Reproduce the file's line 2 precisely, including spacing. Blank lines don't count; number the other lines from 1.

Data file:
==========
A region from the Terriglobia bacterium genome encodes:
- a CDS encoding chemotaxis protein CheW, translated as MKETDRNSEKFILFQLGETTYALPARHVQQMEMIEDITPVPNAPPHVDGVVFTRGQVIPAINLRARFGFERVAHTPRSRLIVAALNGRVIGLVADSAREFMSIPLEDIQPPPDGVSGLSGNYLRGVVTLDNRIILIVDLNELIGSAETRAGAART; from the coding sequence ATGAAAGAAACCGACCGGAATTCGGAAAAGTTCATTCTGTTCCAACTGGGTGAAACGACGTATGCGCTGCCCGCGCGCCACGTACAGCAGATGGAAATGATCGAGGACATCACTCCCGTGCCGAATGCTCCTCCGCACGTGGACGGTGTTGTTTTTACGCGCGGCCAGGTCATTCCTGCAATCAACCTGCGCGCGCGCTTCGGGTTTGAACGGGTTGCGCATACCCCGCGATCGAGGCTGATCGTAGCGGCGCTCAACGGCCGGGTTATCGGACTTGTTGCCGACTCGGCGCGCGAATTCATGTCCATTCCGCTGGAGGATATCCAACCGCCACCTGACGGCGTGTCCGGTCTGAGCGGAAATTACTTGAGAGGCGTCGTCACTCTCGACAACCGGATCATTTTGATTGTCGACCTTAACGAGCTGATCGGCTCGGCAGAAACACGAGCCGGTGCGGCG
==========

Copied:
- a CDS encoding chemotaxis protein CheW, translated as MKETDRNSEKFILFQLGETTYALPARHVQQMEMIEDITPVPNAPPHVDGVVFTRGQVIPAINLRARFGFERVAHTPRSRLIVAALNGRVIGLVADSAREFMSIPLEDIQPPPDGVSGLSGNYLRGVVTLDNRIILIVDLNELIGSAETRAGAART; from the coding sequence ATGAAAGAAACCGACCGGAATTCGGAAAAGTTCATTCTGTTCCAACTGGGTGAAACGACGTATGCGCTGCCCGCGCGCCACGTACAGCAGATGGAAATGATCGAGGACATCACTCCCGTGCCGAATGCTCCTCCGCACGTGGACGGTGTTGTTTTTACGCGCGGCCAGGTCATTCCTGCAATCAACCTGCGCGCGCGCTTCGGGTTTGAACGGGTTGCGCATACCCCGCGATCGAGGCTGATCGTAGCGGCGCTCAACGGCCGGGTTATCGGACTTGTTGCCGACTCGGCGCGCGAATTCATGTCCATTCCGCTGGAGGATATCCAACCGCCACCTGACGGCGTGTCCGGTCTGAGCGGAAATTACTTGAGAGGCGTCGTCACTCTCGACAACCGGATCATTTTGATTGTCGACCTTAACGAGCTGATCGGCTCGGCAGAAACACGAGCCGGTGCGGCG